What Is A Nesting Child Custody Arrangement?

A divorce can be tough for your children. The process essentially changes their way of living and thrusts them into a completely different situation. For some children, divorce can result in major psychological issues that can last for years. To help ease the process as much as possible, you may want to consider a nesting arrangement when it comes to custody.

Nesting is a newer concept in divorce. What happens is you maintain the family home that the children live in and are used to. Then each parent will live in their respective homes until it is time to be with the children during their custody time. This keeps from you swapping the children constantly. Nesting refers to children being allowed to stay in their own "nest," or the only home they know. Although this situation sounds innovative and beneficial, can it work for you? Here are some things you need to know:

Are There Any Legal Problems with Nesting?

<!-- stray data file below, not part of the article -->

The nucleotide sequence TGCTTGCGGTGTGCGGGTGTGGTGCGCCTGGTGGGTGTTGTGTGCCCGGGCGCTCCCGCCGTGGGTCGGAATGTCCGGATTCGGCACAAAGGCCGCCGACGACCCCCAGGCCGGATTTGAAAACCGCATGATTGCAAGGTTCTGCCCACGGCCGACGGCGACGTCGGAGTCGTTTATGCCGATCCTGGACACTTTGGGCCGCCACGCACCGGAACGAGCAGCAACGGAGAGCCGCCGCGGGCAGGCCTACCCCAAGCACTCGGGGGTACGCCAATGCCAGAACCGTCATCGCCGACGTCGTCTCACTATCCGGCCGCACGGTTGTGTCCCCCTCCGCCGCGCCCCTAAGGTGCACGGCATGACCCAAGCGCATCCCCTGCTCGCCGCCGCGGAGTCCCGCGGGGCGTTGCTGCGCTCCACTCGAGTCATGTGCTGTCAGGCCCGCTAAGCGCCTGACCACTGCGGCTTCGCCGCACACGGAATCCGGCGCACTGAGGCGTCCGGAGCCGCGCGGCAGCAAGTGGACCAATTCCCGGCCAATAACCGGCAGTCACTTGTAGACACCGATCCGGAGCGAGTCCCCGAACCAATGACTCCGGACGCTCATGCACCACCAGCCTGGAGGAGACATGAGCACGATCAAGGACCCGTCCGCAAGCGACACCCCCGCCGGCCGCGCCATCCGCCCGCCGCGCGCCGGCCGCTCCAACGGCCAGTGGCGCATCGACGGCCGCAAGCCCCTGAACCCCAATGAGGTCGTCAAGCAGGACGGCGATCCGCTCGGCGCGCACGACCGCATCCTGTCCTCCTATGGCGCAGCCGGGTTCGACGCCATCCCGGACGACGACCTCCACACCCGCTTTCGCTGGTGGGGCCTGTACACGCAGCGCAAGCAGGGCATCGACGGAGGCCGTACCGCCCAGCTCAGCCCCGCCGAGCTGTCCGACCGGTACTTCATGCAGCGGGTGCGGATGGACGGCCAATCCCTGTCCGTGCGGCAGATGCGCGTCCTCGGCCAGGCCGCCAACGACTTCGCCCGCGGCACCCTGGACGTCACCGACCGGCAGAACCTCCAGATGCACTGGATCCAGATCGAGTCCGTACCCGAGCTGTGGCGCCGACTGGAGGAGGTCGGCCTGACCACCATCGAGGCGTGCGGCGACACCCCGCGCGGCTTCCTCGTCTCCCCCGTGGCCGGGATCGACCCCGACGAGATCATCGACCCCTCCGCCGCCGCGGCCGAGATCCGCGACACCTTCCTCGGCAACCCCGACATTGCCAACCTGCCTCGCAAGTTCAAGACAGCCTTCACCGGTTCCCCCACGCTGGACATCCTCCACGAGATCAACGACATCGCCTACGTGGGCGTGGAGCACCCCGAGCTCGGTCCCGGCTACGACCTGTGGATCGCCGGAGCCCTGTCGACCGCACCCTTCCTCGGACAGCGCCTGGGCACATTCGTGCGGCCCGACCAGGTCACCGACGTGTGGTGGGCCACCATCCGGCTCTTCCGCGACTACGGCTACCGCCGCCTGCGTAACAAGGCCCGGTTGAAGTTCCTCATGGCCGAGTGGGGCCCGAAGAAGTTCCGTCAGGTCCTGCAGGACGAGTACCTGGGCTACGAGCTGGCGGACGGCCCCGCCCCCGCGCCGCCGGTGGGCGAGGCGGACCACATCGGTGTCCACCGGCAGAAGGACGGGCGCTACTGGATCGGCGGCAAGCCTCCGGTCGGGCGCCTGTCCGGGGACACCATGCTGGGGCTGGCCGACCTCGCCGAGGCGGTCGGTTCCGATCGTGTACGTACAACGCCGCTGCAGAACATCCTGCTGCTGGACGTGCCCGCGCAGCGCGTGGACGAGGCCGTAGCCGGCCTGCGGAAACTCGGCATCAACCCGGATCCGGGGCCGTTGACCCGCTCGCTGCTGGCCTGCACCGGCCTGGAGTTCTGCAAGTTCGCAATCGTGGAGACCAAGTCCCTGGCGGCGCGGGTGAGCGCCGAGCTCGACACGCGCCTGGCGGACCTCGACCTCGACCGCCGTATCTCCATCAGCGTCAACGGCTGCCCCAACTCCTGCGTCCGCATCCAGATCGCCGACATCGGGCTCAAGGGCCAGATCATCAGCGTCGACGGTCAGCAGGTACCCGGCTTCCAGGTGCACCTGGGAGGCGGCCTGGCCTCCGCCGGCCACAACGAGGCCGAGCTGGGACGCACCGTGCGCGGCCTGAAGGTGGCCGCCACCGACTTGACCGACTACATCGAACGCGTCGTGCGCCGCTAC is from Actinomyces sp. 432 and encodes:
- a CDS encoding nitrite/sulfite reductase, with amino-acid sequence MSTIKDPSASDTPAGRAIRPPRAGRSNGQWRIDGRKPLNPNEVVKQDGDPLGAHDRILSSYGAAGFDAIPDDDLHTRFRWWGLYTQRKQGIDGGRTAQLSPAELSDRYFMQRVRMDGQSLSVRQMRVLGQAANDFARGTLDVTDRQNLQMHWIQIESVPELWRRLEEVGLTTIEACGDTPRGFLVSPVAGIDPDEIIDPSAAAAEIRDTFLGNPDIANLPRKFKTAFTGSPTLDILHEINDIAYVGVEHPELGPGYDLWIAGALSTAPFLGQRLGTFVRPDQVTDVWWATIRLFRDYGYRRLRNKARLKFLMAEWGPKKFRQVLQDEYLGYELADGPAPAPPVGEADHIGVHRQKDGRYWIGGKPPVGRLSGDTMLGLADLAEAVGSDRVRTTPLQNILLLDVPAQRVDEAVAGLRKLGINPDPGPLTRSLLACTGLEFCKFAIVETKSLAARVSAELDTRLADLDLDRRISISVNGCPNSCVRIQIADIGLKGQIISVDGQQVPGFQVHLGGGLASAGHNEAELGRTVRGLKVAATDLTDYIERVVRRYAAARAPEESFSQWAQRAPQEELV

You first need to consider any legalities with nesting. Some states will not see you as a separated couple under the law if you maintain the family home, even if you do not live there at the same time. When it comes to divide your assets and deal with child support and spousal maintenance, nesting may make things more difficult.

What About the Expense of Nesting?

You also need to think about the financial implications of this arrangement. You need to maintain the cost of not only your children's home but also your own separate accommodations. The expense related to the children's home will have to be divided between you, which means you have to hash out an agreement in your divorce settlement. You also have to think about whether you should decide to sell the home once the children are of age.

This situation will be costlier than a typical child custody situation. Each of you has to maintain both homes.

What Are the Benefits of Nesting?

Consider the benefits of a nesting arrangement before you commit to it. Nesting helps children maintain some sense of normalcy after a divorce. While things will be somewhat different, they will have familiarity in their surroundings. Nesting helps prevent the feelings of brokenness that often comes with divorce. The children will also feel more stable, which is essential to their well-being.

If you are considering a nesting custody arrangement, be sure to check the laws in your state and determine whether or not you and your spouse can handle such a situation. Work with a local family attorney for more information.